The ‘short’ ICO tutorial

Do you have an excellent idea for an app? Maybe you want to establish a new, groundbreaking startup? Probably the first problem on your way to success will be to collect enough amount of money.

Okey but it’s not only your problem and a lot of people managed to do it before. So you can ask ‘Uncle Google’ for help. For sure one of the first results will be to organize an ICO. But what is it?

What is more I want to cover more technical part to show how it works, which could be interesting for people who want to learn the Ethereum technology.

ICO

ICO (Initial Coin Offering) is a mechanism which allows you to collect cryptocurrency like BitCoin or Ether in exchange for your cryptocurrency or crypto-tokens. Simply speaking, it’s just an easy, based on popularity of cryptocurrencies, way to collect money from investors. You receive cryptocurrency and offer your token which maybe will have a real value in the future or will be just a souvenir for investors.
I want to show you what is behind most of ICOs now.

Bitcoin, cryptocurrencies, blockchain, Ethereum, …

You must have heard about Bitcoin and cryptocurrencies. And it’s not only the lines on the graph that make you lose when it goes down or earn when it raises. Behind it there is an interesting algorithm which goal is to make it trustworthy and secure. It turns out that using the same approach we can do more than only transferring coins. And as always in IT world, when there is a need, there is a group of people that prepare a framework for it.

Probably in this way Ethereum was born. Ethereum uses similar technologies to BitCoin, it simplifies exchanging everything in a way that BitCoin does it with coins. Of course it’s not the only tool to do it, but nowadays it is the most popular one.

Behind Ethereum (and BitCoin)

Personally, I hate using technology not knowing what is behind it. So this is a really brief description how it is realized. You can skip it if you already know, for example, how BitCoin/Ethereum works.

Blockchain

Really catchy word now. But it is just a way of holding information using, not surprisingly, a chain of blocks. The main idea is to decentralize everything to eliminate a person or an institution which we have to trust in (for example in the traditional banking we have to trust a bank). In this concept everybody has a copy of a database so everything is transparent and there isn’t a single person who can manipulate records in this database. If somebody did it, other users would reject his change. How is it realized? Using a simple one-directional list and a handful of cryptographic algorithms. Changes are added as the next block.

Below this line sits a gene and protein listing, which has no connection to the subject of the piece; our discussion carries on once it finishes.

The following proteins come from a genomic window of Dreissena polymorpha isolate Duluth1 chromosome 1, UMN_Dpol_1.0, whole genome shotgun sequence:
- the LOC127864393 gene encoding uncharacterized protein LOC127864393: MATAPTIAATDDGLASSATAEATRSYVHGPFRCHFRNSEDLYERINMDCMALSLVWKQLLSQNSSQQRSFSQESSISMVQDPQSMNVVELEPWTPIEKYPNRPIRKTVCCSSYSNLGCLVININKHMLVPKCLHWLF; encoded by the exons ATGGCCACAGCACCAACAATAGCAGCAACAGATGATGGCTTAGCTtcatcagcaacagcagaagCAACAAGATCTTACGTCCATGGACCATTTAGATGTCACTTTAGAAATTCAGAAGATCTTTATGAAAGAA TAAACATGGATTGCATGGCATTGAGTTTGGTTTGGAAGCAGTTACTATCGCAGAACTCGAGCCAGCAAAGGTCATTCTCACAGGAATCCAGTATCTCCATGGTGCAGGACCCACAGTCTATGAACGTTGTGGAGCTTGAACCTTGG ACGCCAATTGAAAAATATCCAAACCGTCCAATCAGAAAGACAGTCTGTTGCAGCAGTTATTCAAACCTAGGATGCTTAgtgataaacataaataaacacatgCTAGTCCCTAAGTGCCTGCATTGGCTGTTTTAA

Mining

But how it is added? If we want to change something (make a transaction) we have to broadcast it to all other nodes in the Ethereum network. Then there are some special nodes called miners. Their task is to verify transaction and use some computational power to find an answer for a puzzle to confirm block of transactions. The first miner, that solves this, will receive a prize. And it makes it really hard to add manipulated block, because the potential attacker would have to have more computational power than the rest of the network, what is really expensive.

Keys

To confirm that you are you there is used pair of keys – private and public one. You sign transactions using the private key and then everybody can check that is was you using your public key. Nothing more than typical cryptographic algorithm, but it ensures than nobody can make transaction on your behalf.

Smart contracts (not in BitCoin)

It is a thing which differs Ethereum from BitCoin. Smart contracts are just a piece of code which determines the behavior of a program. Because of it (and because of the blockchain) we can be sure that it always executes in the way that a developer has written it. We know its code (like in real-world contract) so nobody can manipulate and change conditions of the agreement. It enables us to make transactions even with people that we doesn’t know.